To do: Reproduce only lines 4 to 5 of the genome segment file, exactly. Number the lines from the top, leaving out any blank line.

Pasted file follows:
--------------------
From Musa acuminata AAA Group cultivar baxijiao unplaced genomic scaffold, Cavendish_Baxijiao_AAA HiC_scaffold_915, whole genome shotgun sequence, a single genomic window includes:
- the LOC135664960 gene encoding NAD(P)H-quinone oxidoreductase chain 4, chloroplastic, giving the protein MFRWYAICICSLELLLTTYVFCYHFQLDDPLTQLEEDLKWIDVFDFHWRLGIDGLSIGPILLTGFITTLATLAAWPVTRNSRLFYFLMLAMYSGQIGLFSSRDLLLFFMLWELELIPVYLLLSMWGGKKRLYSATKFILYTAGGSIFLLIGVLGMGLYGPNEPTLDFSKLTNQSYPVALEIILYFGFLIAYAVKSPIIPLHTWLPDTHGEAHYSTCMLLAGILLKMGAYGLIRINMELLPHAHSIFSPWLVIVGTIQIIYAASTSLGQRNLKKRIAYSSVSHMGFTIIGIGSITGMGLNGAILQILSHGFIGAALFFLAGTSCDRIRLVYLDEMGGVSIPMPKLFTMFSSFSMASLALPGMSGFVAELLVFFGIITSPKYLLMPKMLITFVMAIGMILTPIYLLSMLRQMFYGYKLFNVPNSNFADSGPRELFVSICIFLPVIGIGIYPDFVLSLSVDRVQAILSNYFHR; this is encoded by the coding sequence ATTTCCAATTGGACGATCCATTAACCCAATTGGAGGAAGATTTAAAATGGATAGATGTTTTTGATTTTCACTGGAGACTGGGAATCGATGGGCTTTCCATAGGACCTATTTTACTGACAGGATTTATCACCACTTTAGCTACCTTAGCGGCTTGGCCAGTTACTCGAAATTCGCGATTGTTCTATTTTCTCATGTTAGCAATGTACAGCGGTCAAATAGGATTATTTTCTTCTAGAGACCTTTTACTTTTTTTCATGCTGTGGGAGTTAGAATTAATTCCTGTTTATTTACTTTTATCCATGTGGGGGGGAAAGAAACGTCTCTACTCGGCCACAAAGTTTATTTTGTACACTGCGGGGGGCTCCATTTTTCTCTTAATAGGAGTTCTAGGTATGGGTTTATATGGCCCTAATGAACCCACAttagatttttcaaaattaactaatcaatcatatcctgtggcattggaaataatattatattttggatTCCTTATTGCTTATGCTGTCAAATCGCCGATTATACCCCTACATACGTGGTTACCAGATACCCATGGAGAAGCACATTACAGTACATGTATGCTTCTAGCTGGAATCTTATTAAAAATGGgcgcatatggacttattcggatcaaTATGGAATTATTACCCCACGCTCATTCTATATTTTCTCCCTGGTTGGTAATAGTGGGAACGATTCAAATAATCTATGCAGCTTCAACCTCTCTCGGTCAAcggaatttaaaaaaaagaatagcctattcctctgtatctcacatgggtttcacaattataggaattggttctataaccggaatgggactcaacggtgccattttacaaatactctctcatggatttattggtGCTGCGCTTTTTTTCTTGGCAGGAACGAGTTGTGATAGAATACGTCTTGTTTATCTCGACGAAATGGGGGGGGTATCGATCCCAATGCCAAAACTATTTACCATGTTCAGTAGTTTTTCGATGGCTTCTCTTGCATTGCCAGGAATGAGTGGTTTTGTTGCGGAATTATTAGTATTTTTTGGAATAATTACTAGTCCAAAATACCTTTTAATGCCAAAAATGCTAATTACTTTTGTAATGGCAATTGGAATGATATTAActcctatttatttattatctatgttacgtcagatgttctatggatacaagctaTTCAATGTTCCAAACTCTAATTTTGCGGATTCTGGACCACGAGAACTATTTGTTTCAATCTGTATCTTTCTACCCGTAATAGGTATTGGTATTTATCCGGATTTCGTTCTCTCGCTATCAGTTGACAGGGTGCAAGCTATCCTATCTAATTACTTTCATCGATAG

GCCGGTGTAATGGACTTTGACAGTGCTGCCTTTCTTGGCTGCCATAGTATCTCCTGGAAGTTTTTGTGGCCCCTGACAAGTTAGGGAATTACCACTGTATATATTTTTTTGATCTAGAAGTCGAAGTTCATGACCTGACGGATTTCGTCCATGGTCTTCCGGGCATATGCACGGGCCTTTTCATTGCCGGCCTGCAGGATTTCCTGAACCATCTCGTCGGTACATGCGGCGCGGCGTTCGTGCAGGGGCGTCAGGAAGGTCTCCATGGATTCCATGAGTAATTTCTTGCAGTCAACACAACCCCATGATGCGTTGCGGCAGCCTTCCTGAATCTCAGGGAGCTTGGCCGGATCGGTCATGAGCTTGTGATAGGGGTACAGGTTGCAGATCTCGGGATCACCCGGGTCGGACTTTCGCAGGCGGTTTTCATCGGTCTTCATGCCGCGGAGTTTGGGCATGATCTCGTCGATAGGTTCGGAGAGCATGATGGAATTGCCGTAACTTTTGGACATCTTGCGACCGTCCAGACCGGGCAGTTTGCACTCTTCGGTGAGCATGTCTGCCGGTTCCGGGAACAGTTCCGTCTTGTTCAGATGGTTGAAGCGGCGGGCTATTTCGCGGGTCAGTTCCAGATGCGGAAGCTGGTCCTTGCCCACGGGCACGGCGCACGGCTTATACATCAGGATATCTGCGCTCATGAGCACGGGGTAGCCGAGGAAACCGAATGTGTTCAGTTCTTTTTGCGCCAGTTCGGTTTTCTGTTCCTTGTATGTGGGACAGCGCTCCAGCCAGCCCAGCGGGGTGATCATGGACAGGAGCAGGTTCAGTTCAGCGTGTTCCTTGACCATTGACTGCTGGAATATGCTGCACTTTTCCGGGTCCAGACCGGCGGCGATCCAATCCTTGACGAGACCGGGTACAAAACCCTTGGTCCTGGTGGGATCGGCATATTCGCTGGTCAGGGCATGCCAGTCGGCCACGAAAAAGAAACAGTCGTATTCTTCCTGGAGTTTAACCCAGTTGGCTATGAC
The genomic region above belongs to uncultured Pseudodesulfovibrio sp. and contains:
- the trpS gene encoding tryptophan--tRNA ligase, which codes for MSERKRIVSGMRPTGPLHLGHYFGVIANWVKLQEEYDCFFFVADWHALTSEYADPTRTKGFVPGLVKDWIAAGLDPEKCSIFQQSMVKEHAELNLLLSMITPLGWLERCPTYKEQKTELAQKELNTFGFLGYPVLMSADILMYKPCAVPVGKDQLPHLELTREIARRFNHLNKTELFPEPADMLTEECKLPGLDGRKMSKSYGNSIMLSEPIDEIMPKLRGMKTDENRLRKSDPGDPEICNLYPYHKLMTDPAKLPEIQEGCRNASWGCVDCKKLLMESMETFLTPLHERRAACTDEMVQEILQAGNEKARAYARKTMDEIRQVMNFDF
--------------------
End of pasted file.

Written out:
The genomic region above belongs to uncultured Pseudodesulfovibrio sp. and contains:
- the trpS gene encoding tryptophan--tRNA ligase, which codes for MSERKRIVSGMRPTGPLHLGHYFGVIANWVKLQEEYDCFFFVADWHALTSEYADPTRTKGFVPGLVKDWIAAGLDPEKCSIFQQSMVKEHAELNLLLSMITPLGWLERCPTYKEQKTELAQKELNTFGFLGYPVLMSADILMYKPCAVPVGKDQLPHLELTREIARRFNHLNKTELFPEPADMLTEECKLPGLDGRKMSKSYGNSIMLSEPIDEIMPKLRGMKTDENRLRKSDPGDPEICNLYPYHKLMTDPAKLPEIQEGCRNASWGCVDCKKLLMESMETFLTPLHERRAACTDEMVQEILQAGNEKARAYARKTMDEIRQVMNFDF